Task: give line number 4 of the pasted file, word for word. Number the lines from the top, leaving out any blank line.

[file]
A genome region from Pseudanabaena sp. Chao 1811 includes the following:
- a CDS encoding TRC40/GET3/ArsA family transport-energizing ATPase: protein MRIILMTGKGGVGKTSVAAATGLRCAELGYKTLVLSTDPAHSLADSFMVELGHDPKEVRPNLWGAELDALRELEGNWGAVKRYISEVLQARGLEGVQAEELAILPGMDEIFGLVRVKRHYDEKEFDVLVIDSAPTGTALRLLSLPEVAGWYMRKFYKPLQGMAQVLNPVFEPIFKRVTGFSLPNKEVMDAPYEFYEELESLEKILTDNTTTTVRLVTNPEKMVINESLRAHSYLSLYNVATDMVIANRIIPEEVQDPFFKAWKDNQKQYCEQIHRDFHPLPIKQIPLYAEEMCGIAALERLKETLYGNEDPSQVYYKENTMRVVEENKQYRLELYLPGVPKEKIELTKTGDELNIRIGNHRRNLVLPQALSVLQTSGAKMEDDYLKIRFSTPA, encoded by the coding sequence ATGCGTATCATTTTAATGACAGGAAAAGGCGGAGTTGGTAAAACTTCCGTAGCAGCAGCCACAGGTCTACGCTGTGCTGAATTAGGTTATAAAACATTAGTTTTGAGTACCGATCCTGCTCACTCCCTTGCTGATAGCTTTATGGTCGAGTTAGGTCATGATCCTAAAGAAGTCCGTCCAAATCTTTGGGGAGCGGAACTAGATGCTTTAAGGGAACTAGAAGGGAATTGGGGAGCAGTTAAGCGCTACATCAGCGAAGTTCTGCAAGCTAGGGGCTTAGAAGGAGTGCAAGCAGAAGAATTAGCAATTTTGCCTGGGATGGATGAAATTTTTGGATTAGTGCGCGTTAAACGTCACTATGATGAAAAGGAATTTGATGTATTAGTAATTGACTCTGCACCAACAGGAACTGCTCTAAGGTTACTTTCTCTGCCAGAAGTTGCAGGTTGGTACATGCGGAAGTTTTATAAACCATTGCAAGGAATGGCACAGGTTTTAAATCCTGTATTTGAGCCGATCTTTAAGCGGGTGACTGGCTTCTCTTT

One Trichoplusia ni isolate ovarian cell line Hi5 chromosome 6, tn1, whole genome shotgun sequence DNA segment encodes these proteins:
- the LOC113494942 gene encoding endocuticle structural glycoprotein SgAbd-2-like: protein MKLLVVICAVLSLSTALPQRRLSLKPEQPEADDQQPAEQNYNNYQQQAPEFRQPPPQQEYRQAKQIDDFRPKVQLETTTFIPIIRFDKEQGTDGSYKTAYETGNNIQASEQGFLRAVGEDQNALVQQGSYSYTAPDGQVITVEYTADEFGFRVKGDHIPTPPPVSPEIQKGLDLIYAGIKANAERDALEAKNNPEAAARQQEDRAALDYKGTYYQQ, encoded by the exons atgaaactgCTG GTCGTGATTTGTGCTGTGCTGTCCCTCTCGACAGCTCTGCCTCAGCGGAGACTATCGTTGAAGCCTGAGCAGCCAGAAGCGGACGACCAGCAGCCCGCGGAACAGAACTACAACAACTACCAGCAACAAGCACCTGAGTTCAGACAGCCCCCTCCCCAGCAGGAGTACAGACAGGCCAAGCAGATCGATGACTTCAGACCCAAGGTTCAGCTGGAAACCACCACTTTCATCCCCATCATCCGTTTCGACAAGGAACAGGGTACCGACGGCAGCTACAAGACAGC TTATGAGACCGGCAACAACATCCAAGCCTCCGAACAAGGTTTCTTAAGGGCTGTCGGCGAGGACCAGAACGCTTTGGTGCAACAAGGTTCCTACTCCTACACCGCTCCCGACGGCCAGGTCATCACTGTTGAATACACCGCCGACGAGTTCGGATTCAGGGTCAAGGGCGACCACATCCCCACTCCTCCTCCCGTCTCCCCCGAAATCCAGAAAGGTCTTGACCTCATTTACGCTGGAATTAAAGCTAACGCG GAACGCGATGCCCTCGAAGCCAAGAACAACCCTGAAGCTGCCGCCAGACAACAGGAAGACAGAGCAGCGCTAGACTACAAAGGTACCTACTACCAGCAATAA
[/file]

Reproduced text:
- the LOC113494942 gene encoding endocuticle structural glycoprotein SgAbd-2-like: protein MKLLVVICAVLSLSTALPQRRLSLKPEQPEADDQQPAEQNYNNYQQQAPEFRQPPPQQEYRQAKQIDDFRPKVQLETTTFIPIIRFDKEQGTDGSYKTAYETGNNIQASEQGFLRAVGEDQNALVQQGSYSYTAPDGQVITVEYTADEFGFRVKGDHIPTPPPVSPEIQKGLDLIYAGIKANAERDALEAKNNPEAAARQQEDRAALDYKGTYYQQ, encoded by the exons atgaaactgCTG GTCGTGATTTGTGCTGTGCTGTCCCTCTCGACAGCTCTGCCTCAGCGGAGACTATCGTTGAAGCCTGAGCAGCCAGAAGCGGACGACCAGCAGCCCGCGGAACAGAACTACAACAACTACCAGCAACAAGCACCTGAGTTCAGACAGCCCCCTCCCCAGCAGGAGTACAGACAGGCCAAGCAGATCGATGACTTCAGACCCAAGGTTCAGCTGGAAACCACCACTTTCATCCCCATCATCCGTTTCGACAAGGAACAGGGTACCGACGGCAGCTACAAGACAGC TTATGAGACCGGCAACAACATCCAAGCCTCCGAACAAGGTTTCTTAAGGGCTGTCGGCGAGGACCAGAACGCTTTGGTGCAACAAGGTTCCTACTCCTACACCGCTCCCGACGGCCAGGTCATCACTGTTGAATACACCGCCGACGAGTTCGGATTCAGGGTCAAGGGCGACCACATCCCCACTCCTCCTCCCGTCTCCCCCGAAATCCAGAAAGGTCTTGACCTCATTTACGCTGGAATTAAAGCTAACGCG GAACGCGATGCCCTCGAAGCCAAGAACAACCCTGAAGCTGCCGCCAGACAACAGGAAGACAGAGCAGCGCTAGACTACAAAGGTACCTACTACCAGCAATAA